Spacecraft shoots for the Sun

The European Space Agency and NASA joint spacecraft Ulysses will this week fly by the Sun taking pictures of its North Pole and looking to address some major scientific mysteries.

Launched in Oct. 1990 from the space shuttle Discovery, Ulysses has flown over the sun's poles three times before in 1994-95, 2000-01 and 2007. Each flyby revealed something interesting and mysterious, but this one may be most interesting of all, scientists said in a release.

For example, previous flybys registered the temperature of the Sun's poles. In the previous solar cycle, the magnetic North Pole was about 80,000 degrees or 8% cooler than the south. Why should there be a difference? No one knows. The current flyby may help solve the puzzle because it comes less than a year after a similar South Pole flyby in Feb. 2007.

Ulysses also discovered the sun's high-speed polar wind which can hit a million miles per hour, scientists said. Many researchers believe the sun's poles are central to the 11-year ebb and flow of solar activity. When sunspots break up, their decaying magnetic fields are carried toward the poles by vast currents of plasma. This makes the poles a sort of graveyard for sunspots.

The Ulysses program ultimately is expected to help scientists better understand the Sun. NASA said Ulysses, which flies at a highly inclined orbit of nearly 80° solar latitude, is equipped with a comprehensive range of scientific instruments to help do this. These instruments are able to detect and measure solar wind ions and electrons, magnetic fields, energetic particles, cosmic rays, natural radio and plasma waves, cosmic dust, interstellar neutral gas, solar X-rays and cosmic gamma-ray bursts.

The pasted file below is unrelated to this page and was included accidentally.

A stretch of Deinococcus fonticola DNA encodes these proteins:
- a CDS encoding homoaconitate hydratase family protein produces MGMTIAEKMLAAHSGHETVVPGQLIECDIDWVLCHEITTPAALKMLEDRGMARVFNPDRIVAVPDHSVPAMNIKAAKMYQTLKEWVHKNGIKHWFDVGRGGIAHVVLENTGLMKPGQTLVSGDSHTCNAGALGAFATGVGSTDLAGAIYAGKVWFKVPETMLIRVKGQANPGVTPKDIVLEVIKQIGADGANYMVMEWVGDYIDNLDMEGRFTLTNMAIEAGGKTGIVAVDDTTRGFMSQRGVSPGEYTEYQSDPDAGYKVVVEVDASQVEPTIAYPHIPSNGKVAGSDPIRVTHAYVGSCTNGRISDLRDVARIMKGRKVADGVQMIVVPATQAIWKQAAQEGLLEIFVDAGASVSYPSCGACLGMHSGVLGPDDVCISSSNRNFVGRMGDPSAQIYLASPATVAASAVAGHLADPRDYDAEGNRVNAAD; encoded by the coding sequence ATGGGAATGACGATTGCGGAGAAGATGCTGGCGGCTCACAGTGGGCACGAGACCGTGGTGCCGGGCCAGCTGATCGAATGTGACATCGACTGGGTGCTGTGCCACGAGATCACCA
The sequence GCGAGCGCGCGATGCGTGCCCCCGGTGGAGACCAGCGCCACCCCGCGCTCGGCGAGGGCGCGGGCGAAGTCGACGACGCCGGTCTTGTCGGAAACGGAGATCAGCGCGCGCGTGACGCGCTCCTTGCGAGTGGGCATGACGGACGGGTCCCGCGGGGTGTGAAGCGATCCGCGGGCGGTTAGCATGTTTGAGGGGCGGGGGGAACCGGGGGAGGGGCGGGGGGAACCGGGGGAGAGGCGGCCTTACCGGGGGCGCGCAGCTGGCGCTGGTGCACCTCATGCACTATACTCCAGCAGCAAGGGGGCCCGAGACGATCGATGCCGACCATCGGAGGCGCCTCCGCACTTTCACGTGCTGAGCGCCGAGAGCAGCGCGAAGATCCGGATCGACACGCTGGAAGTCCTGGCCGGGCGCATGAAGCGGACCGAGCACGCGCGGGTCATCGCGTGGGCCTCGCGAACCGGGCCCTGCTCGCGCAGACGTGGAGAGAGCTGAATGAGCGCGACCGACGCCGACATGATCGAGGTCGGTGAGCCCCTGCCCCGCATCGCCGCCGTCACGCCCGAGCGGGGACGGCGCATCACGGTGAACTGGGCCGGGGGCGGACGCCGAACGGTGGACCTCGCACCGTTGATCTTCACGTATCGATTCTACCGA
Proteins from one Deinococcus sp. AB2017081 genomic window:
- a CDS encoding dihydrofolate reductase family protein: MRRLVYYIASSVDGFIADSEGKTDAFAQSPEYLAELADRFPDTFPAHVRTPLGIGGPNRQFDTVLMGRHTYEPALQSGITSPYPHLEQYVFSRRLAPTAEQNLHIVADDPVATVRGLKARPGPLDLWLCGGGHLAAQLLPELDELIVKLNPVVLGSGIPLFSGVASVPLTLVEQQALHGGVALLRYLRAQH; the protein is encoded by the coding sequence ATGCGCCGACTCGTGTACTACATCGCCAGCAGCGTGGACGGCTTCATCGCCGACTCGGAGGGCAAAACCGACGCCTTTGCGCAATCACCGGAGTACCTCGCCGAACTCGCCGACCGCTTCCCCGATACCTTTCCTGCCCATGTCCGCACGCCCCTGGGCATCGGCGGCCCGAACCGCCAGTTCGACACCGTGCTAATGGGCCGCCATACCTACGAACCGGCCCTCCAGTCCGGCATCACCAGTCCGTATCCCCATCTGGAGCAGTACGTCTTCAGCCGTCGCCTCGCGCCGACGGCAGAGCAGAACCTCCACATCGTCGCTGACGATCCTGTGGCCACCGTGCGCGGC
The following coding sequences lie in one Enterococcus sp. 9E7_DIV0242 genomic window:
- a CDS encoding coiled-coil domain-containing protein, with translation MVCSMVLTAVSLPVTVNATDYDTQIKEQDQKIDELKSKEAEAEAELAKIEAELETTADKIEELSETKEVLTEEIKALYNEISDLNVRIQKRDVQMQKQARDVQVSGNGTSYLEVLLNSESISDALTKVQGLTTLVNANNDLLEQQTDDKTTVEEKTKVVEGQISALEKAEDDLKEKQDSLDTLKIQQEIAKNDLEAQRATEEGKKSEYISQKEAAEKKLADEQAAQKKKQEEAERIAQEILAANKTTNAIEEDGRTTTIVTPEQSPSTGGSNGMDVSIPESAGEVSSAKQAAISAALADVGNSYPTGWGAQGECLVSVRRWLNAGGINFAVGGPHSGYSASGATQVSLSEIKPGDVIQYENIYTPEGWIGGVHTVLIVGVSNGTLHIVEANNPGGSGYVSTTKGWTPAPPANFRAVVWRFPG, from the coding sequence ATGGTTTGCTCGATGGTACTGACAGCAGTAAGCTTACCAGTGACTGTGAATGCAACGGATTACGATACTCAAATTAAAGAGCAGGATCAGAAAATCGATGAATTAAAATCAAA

Ulysses mission has been somewhat overshadowed by this weeks MESSENGER historic flyby of the planet Mercury. During this month's Mercury pass the NASA's MErcury Surface, Space ENvironment, GEochemistry, and Ranging (MESSENGER) spacecraft's cameras and other sophisticated, high-technology instruments will take unprecedented images and make the first up-close measurements of the planet since Mariner 10 passed by in 1975.

MESSENGER, launched in 2004, is the first NASA mission sent to orbit Mercury, the planet closest to the sun. But on Jan. 14 it will pass close by the planet and use Mercury's gravity for a critical assist needed to keep the spacecraft on track for its ultimate orbit around the planet three years from now. Still, the spacecraft is also expected to throw back some never-before -seen images, NASA said.

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